Mary, I apologize for taking one of your posts from last week for an idea, but I got rather angry after reading this article off Yahoo a few minutes ago. This clown, E.L. Doctorow, had absolutely no ethical right to ruin someone's graduation ceremony. This line in particular caught my attention - "I thought we were all supposed to speak out," he told The Washington Post in Tuesday's editions. "Isn't that what this country is about?" This is the typical liberal self-defense line, they go run and cry and hide behind the first amendment every time they go off and slander someone they don't like. I feel the same way about John Kerry, Bill, and Hillary, but I certainly would not use a pulpit such as a graduation ceremony to go off on their politics. There are appropriate times to "speak out," and appropriate methods to use to do so. Doctorow should have spoke about his life experiences, what he has learned, his mistakes and successes, and how these graduates can use their educations to succeed in their lives.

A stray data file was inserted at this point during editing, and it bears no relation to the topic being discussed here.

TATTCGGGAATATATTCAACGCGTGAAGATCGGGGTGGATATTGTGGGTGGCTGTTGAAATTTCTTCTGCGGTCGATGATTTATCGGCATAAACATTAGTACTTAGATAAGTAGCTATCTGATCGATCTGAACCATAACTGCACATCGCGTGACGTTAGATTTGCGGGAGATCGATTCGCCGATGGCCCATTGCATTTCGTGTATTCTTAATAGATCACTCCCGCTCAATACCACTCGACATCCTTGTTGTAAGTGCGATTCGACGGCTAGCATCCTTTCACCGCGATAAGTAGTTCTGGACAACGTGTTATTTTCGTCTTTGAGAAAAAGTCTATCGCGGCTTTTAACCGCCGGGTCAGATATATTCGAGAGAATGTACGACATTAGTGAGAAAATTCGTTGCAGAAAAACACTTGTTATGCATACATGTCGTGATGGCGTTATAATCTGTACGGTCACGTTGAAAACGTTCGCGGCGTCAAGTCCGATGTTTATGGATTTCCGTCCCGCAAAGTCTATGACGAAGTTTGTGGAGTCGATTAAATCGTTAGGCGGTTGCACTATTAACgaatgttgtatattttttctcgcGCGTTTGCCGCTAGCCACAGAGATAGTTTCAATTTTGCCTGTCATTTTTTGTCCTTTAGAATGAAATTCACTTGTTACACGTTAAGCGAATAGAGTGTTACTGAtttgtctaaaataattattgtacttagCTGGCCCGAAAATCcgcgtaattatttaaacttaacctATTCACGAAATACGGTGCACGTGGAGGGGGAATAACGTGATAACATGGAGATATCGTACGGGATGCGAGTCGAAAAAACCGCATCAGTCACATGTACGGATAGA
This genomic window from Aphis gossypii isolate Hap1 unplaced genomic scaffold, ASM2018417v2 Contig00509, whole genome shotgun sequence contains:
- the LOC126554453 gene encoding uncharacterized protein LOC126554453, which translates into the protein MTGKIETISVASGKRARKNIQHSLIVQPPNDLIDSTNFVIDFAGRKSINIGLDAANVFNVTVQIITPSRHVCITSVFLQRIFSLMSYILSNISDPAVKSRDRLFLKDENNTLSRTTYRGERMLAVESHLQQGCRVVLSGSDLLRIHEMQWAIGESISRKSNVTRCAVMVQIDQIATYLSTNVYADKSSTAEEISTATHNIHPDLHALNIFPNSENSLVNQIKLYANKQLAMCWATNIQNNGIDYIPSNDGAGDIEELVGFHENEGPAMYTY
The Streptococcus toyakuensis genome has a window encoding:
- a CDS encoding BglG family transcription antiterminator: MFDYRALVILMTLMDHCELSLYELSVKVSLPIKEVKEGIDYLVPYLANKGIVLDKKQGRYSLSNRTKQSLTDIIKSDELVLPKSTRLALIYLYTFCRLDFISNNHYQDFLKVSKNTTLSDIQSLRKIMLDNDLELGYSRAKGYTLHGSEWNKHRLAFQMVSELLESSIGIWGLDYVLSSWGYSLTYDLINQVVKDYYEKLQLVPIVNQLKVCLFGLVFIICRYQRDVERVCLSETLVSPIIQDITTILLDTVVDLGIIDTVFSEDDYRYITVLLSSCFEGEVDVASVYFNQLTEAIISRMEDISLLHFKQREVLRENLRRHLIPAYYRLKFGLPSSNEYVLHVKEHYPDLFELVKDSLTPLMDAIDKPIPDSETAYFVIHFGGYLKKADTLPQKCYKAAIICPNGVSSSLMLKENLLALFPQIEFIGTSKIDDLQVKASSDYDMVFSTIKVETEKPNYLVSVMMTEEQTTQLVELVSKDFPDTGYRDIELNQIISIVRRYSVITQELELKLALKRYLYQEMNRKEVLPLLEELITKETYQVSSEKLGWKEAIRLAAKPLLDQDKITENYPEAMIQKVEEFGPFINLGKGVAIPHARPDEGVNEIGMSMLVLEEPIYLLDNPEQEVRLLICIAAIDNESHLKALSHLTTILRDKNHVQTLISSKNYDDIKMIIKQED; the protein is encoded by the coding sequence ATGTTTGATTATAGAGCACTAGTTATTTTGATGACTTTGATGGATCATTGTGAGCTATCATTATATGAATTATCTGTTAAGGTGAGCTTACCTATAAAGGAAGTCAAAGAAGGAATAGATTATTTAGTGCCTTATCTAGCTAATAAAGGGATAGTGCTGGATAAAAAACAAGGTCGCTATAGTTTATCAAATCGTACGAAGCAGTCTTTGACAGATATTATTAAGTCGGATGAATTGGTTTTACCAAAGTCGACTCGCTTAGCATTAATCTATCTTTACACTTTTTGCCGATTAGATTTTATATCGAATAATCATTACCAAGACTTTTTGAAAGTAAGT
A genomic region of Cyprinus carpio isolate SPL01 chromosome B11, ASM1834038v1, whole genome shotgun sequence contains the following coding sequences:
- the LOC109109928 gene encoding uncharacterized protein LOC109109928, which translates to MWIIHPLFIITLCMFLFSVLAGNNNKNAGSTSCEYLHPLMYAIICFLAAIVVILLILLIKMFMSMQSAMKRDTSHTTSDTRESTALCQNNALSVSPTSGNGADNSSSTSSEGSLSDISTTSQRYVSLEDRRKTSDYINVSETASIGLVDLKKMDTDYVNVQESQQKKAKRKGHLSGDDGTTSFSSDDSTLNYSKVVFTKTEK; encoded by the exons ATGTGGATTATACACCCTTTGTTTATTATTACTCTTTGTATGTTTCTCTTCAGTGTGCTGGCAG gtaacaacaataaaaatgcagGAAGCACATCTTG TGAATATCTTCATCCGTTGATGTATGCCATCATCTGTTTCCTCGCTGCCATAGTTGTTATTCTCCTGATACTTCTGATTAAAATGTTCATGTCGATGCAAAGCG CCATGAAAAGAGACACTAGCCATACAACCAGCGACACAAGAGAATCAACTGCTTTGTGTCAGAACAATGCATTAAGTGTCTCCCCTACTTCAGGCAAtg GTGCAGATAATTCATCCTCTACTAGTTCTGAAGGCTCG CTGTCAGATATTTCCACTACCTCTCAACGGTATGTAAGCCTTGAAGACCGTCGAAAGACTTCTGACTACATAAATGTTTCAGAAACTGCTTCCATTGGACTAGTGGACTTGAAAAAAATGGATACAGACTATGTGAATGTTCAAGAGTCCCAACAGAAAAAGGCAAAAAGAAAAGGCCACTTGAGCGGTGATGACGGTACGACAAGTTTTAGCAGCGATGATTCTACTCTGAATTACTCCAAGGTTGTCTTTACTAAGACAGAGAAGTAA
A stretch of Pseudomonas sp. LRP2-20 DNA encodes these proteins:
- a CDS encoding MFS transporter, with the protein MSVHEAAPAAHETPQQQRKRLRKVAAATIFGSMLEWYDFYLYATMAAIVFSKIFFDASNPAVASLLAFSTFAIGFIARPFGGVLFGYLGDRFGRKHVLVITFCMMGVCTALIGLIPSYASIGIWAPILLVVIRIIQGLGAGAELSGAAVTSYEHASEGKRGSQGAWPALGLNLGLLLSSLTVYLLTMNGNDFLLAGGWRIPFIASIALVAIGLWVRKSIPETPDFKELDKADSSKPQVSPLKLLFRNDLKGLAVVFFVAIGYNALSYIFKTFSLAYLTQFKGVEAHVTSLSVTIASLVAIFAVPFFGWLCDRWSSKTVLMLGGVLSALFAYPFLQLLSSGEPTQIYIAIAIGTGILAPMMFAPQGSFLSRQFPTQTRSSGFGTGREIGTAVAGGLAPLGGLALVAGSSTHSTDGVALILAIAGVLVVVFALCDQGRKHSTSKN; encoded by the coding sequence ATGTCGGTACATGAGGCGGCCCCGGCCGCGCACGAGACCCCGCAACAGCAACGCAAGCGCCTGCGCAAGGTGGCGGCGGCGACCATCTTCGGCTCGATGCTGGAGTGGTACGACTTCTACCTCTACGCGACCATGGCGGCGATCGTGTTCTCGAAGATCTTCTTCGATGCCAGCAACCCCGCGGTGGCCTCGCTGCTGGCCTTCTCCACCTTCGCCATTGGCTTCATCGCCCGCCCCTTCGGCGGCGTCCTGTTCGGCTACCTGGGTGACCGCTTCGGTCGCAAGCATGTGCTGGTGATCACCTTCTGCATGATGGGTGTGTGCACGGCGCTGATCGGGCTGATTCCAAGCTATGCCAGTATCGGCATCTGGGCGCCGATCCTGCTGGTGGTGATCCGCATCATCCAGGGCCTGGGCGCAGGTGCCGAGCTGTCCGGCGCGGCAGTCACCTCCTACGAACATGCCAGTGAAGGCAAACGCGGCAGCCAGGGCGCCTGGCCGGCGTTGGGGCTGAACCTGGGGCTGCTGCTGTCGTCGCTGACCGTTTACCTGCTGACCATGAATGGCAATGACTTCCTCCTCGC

Imagine if a conservative speaker went to Wellesley (I know its a stretch), and gave 20 minutes on the evils of Planned Parenthood or NOW. There would probably be a few militant feminists in a holding cell in Boston's federal prison on murder charges. But, I thought this was America, aren't we supposed to speak out?!?! There is a clear double standard that exists across America's universities and extending into all aspects of campus life: freshman orientation, graduation, residence hall policy, courses, professors, speakers, and many more. We all know that at Lehigh, the "conservative message" has been made available through the efforts of about 10 students. If we weren't around, Gary Aldrich and Alan Kors would never have been invited to Bethlehem, but Chris Hedges sure would have. By the way, Hedges gave a "popular" commencement speech himself a while back. I'm sure we would have had the onslaught of "Understanding Islam" lectures as well, and, of course, the "New Resistance" would have remained strong. But the conservative movement, arguably the largest political movement in the United States, would surely have been absent from the campus discussion this past year, as it will be next year if the same 10 people don't do something about it, despite the fact that this is an election year!
Surprisingly enough, Jon Stewart gave a mostly apolitical address at his alma mater, William and Mary. Stewart had the right idea as to what this day called for, and we all know he doesn't care for Bush.
A fair warning, liberals are getting me so angry these days that I might have a manuscript ready by August, and I can sign copies of the book as a fundraiser for CRs! I wonder how many professors will read it...